Summary of “Funko Pop! vinyl figurines are a $686 million dollar business”

They are Pop Vinyl figurines, created by the 20-year-old company Funko Inc., based in Washington state, and launched in 2011.
Known to fans simply as “Funko Pops,” each toy is based on a pop culture character, and according to the official Funko App, there are now 8,366 different figures.
It’s likely you’ve now encountered a Funko Pop – be it on a coworker’s desk, wrapped under a Christmas tree, or waiting, blank-eyed, in your date’s home.
Collectors like Jack make up 36 percent of Funko’s customers, while 31 percent are “Occasional buyers.” Wilkinson says Funko Pops appeal to both markets because of the “Science of cute” behind the figurines’ design.
It’s also undeniable that many people find Funko Pops ugly or unnerving – in the past two months, a YouTube video titled “I HATE FUNKO POP VINYLS” has accumulated more than a million views.
On the Funko website, there are currently 29 distinct figurines of TV host Conan O’Brien – you can get the comedian dressed as Jon Snow, an Armenian folk dancer, or Pennywise the clown, or even just painted entirely orange.
Is it possible that Funko will run out of things to Pop? At present, the company’s profits continue to climb, from $98 million gross profit in 2015 to $258 million in 2018.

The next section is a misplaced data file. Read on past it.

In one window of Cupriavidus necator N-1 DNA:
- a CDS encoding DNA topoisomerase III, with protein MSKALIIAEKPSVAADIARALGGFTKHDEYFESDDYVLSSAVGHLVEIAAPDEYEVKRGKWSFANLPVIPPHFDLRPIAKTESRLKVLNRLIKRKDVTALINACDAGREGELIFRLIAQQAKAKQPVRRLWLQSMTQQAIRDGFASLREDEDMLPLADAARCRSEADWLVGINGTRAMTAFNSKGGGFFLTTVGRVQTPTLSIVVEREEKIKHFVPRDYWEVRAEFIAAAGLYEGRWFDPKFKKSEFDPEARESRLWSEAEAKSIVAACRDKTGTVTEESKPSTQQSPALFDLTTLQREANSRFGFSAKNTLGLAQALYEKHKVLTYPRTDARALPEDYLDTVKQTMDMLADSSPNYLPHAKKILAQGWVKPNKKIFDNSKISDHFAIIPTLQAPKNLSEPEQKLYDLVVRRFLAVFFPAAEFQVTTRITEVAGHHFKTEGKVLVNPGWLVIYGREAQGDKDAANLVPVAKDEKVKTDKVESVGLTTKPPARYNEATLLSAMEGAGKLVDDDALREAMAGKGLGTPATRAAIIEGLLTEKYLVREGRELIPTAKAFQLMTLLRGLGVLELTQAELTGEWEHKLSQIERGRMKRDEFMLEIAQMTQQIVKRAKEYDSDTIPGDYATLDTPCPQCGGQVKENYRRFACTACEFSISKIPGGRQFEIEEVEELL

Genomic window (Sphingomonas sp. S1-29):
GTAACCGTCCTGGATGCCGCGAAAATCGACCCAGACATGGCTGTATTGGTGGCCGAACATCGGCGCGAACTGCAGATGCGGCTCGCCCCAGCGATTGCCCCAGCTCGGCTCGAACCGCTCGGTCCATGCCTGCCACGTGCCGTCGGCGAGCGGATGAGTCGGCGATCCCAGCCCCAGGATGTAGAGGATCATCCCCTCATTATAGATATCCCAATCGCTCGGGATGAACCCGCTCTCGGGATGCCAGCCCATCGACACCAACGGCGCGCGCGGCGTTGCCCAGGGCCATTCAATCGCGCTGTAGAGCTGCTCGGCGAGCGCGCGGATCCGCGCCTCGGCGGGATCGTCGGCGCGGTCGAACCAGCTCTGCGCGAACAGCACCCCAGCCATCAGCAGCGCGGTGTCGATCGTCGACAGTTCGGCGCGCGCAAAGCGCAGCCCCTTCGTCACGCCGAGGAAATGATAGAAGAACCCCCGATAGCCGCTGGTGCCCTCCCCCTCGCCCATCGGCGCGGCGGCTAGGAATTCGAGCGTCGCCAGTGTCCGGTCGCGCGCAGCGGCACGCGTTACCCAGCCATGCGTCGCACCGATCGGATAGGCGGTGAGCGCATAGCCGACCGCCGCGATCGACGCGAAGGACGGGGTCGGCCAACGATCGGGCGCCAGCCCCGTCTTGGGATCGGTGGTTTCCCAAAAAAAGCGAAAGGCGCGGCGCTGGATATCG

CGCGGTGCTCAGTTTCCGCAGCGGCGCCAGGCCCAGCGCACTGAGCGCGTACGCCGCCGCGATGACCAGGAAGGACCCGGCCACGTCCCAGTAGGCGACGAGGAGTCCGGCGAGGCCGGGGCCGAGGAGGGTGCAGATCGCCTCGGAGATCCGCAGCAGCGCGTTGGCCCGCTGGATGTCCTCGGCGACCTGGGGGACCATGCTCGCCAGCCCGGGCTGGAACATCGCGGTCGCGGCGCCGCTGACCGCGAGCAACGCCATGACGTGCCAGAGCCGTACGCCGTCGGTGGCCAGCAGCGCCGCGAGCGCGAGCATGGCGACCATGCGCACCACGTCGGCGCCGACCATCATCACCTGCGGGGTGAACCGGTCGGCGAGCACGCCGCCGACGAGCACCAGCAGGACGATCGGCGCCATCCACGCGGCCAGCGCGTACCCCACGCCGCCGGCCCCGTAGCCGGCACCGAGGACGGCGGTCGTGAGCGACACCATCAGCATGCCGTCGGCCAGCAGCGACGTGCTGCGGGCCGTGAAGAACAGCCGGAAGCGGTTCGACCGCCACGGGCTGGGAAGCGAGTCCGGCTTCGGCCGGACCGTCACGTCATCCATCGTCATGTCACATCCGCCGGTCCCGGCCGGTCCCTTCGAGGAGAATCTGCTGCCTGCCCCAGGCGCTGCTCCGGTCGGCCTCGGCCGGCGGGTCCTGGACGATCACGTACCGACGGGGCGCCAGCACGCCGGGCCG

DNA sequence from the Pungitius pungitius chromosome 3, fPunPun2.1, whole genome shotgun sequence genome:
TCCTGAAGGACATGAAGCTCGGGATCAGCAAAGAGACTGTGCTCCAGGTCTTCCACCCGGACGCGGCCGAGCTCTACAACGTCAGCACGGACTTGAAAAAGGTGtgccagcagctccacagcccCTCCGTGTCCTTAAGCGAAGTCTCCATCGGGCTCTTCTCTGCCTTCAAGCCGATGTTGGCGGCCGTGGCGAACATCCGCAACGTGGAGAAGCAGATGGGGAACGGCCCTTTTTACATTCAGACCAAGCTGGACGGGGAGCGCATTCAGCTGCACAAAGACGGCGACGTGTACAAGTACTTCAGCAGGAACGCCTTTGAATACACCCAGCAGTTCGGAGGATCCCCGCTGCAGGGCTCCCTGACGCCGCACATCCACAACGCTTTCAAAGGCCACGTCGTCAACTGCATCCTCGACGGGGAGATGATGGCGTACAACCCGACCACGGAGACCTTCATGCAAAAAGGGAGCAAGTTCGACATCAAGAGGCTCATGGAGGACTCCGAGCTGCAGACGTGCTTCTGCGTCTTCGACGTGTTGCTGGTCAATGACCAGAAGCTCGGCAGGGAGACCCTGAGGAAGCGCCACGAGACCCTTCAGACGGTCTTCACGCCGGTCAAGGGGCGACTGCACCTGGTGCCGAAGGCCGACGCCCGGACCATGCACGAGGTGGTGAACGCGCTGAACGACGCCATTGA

Ten years ago, Funko – which had grown a loyal customer base for its bobblehead range – was feeling the heat of a declining fad. Now it is one of the world’s most recognizable pop culture merchandisers.

The orginal article.

Summary of “The World’s Most Ruthless Food Startup: The Inside Story of How HelloFresh Clawed Its Way to the Top”

In 2018, after lagging far behind Blue Apron in the U.S. for most of its entire history, HelloFresh caught up and overtook it, making it the No. 1 meal-kit company in America as well as the rest of the world.
So how has HelloFresh managed to defy the fate of its competitors? Richter explains the startup’s strategy as he would one of its recipes: His team finds the target customer, busy families; fine-tunes the efficiency of the marketing efforts; improves the quality of the recipes; expands the range of the offerings to cater to even more customer segments.
Believing their best potential customers were busy white-collar professionals, the teams packed bags with prepared HelloFresh food and headed for office buildings, talking their way past security.
Enlisting ex-contestants from ‘The Bachelor,’ like Ashley Iaconetti, to push HelloFresh on Instagram is one of the less aggressive marketing tactics the startup uses to lure new customers-and keep them from quitting.
In June 2014, New York City-based Insight Venture Partners led a $34 million round, according to company filings, that valued HelloFresh at $178 million, several times its previous valuation.
In September 2018, two months after the repeated health department complaints and Linden police reports, HelloFresh successfully closed an $85 million round, led by Baillie Gifford, which valued HelloFresh at $2.9 billion, more than four times its valuation just seven months earlier.
In January 2016, the customer in the Netherlands who had tried and failed to get HelloFresh to stop contacting him after canceling the service wrote a profanity-laced Medium post railing against the hyper-aggressive tactics of the startup, comparing HelloFresh to some combination of stalker ex-boyfriend, religious proselytizer, and mobster.
In March, HelloFresh bought Green Chef, a Denver-based meal-kit company that specializes in organic food.